By Gail Collins, Op-Ed Columnist for The New York Times:
"Our question for today is, who has the most awful political culture, Illinois or New York?
"Already, I have offended many, many readers who believe their state is being unfairly overlooked. I see you waving your hands, New Jersey.
"Excuse me. I was just distracted by the new 66-page federal indictment of Larry Seabrook, a New York City councilman who, along with multitudinous other charges, is accused of altering a receipt from a deli so he could get a $177 reimbursement for a bagel and diet soda.
"One point for New York.
"I was thinking about the dreadful similarities between the two states while listening to the New York State Senate conduct its business this week. First, there was a resolution demanding that the 9/11 terrorist trial not be held in New York.
“We can’t regurgitate that,” said one senator. Another claimed that America’s greatness was demonstrated by the fact that no other country had ever sent rescue missions to Haiti.
Except Costa Rica and Canada and Cuba and ... Stop. When you start having a mental debate with a state senator from Long Island, it’s time to move on.
So, who’s worse? Both states lost their governors to scandal. But Eliot Spitzer is not about to make his debut on “Celebrity Apprentice.” Point Illinois.
"After his sudden elevation, Gov. Pat Quinn of Illinois attempted to save money by giving early release to 1,700 nonviolent state prisoners, some of whom unfortunately turned out to be violent after all. He also gave a State of the State speech in which he boasted about having been named “Mr. Soybean” by the Illinois Soybean Association.
"Meanwhile, Gov. David Paterson of New York, who is mired in a controversy over a racetrack casino contract, demanded that The New York Times produce a list of all the things that are not going to be in a Paterson profile being prepared by the paper so people in Albany will stop speculating that there will be sex in it.
"I am going to call this one a draw.
"In their recent primary, Illinois Democrats — who should know the importance of a lieutenant governor — voted to give their nomination for the No. 2 job to Scott Lee Cohen, an excitable pawnbroker.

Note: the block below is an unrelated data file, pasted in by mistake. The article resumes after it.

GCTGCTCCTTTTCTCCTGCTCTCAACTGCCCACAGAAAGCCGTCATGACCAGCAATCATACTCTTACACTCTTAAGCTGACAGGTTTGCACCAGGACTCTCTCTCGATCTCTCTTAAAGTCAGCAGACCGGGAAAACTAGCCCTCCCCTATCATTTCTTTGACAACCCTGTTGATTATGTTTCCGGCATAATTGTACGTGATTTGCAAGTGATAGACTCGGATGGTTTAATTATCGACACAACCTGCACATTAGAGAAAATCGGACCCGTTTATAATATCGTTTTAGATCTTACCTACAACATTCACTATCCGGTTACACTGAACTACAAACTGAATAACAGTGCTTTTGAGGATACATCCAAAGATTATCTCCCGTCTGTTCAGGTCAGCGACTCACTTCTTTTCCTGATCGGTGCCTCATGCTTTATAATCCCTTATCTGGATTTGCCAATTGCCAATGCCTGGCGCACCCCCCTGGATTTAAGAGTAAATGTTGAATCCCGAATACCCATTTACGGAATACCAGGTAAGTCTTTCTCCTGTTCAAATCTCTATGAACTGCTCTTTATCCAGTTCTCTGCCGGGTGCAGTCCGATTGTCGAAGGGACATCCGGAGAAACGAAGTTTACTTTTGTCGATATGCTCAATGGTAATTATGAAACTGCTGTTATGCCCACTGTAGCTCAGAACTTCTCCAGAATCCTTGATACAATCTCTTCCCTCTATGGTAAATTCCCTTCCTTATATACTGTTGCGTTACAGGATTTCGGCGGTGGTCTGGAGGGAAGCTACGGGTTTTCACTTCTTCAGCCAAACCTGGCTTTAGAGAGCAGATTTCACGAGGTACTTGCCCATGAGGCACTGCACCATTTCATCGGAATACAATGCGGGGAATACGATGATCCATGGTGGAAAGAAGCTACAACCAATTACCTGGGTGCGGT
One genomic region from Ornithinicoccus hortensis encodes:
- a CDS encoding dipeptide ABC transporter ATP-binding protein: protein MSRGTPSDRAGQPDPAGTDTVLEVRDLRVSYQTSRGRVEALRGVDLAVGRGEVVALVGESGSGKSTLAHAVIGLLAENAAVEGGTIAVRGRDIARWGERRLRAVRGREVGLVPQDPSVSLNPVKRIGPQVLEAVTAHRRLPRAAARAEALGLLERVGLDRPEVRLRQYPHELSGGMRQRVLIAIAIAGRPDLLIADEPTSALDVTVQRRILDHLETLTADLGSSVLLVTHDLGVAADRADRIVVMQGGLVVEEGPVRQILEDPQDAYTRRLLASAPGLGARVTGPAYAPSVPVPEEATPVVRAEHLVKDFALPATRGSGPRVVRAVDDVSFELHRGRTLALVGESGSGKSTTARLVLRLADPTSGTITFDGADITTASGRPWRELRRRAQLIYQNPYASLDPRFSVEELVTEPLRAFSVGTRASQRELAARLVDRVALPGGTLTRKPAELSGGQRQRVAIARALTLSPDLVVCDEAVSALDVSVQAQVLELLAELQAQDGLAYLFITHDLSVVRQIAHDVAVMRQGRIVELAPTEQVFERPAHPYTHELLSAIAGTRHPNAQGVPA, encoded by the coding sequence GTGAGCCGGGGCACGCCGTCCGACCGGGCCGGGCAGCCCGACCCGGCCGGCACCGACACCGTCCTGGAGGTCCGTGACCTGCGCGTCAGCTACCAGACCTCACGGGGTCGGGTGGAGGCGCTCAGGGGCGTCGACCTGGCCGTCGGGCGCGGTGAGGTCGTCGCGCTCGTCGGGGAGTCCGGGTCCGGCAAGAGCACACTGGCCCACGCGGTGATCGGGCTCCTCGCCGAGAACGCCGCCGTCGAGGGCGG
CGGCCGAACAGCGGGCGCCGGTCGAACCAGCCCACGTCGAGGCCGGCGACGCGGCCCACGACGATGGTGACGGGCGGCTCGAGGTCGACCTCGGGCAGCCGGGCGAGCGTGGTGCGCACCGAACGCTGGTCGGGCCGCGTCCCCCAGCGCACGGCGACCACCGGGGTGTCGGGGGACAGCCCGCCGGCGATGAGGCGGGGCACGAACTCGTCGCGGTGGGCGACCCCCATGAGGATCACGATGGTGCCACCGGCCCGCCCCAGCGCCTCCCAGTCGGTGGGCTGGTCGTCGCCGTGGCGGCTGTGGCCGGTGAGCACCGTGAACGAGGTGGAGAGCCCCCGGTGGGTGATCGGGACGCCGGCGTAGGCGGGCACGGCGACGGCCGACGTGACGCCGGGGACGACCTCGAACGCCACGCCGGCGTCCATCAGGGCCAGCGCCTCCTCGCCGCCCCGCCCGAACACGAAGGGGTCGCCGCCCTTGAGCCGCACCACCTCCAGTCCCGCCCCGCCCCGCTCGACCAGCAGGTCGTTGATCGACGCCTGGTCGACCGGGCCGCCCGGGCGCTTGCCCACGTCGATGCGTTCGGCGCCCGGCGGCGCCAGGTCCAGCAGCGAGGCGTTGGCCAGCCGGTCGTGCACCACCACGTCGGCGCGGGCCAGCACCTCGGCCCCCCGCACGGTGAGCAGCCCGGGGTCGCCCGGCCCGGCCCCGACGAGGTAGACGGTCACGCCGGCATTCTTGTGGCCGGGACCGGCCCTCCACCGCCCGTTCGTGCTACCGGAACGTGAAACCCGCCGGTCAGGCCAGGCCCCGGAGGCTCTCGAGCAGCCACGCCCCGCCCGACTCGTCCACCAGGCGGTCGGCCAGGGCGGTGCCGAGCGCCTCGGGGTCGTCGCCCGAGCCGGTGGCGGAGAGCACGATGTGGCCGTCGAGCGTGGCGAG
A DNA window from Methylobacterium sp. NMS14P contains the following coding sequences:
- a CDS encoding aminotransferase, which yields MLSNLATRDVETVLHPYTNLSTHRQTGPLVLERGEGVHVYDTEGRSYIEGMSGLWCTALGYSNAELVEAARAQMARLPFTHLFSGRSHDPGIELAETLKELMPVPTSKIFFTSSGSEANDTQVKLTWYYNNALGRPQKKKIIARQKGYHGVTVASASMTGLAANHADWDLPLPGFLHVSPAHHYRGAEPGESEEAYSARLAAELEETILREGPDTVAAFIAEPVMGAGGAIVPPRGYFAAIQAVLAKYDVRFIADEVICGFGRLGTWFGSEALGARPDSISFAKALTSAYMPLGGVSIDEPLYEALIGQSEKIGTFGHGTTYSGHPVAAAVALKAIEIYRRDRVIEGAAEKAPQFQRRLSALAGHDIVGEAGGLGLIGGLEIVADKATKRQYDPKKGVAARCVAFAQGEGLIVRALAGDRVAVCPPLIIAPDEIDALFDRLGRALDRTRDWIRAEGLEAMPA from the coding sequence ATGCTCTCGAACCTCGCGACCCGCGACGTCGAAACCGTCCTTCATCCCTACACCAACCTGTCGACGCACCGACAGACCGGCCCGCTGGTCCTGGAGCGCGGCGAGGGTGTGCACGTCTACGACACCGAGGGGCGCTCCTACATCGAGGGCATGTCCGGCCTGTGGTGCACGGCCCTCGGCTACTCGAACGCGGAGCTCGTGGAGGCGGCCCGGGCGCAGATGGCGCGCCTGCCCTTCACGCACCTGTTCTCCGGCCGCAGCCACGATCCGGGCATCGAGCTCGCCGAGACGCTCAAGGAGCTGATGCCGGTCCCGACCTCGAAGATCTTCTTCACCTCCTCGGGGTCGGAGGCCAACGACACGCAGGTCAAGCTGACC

Cohen spent millions on campaign ads. Which apparently interfered with his ability to make regular child support payments. Also, he seems to have underestimated the chances that a run for statewide office would draw attention to the fact that he was once charged with holding a knife to his girlfriend’s throat.
So he withdrew from the race in a tearful press conference. At the Hop Haus Tavern. During the halftime of the Super Bowl.
"Illinois inches ahead.
"New York had an incident related to domestic violence this week, too, when the State Senate voted to expel Hiram Monserrate, who had been convicted of assaulting his girlfriend. A special bipartisan committee went to great lengths to produce a complete report. It said that the 29-year-old woman in question, who wound up at a hospital with deep lacerations on her face, was quoted by the medical staff as saying that Monserrate had sliced her with a piece of broken glass.
"Hours later she signed a statement supporting the senator’s convoluted explanation that she got her injuries when he tripped while bringing her a glass of water. The deposition was in English, which she barely speaks. It was written by a Monserrate staff member and notarized by another. She was escorted to the trial by a third. In her testimony, she stood by her senator and insisted that they were in love.
"As the legislators argued about the case, some wanted to know why Monserrate’s crime was any worse than that of another state senator who has been charged with assaulting a photographer.
"O.K., ideally we would not be having our elected officials do either.
"But it was apparent that although these people had passed trillions of bills, resolutions and budget appropriations on the subject of domestic violence, many of them had no clue about what made it a peculiarly corrosive crime.
“A huge number of my male colleagues still don’t have any idea what domestic violence is about — the use of intimacy to manipulate, the power and control,” said Senator Eric Schneiderman, who led the committee.
"During a five-hour, closed-door meeting, Monserrate’s fellow Democrats yelled, threatened and occasionally appeared ready to throttle each other. “It was everyone hashing it out, making every possible argument, the living, breathing essence of democracy,” said Schneiderman.
"Well, actually it would have been slightly more democratic if they had done it on the floor of the Senate.
"Instead, after Monserrate read a statement pointing out that lots of other people in the Legislature get convicted of things, the chamber silently voted 53 to 8 for expulsion.
"It was not exactly the founding fathers at Philadelphia. But, for now, Illinois wins. "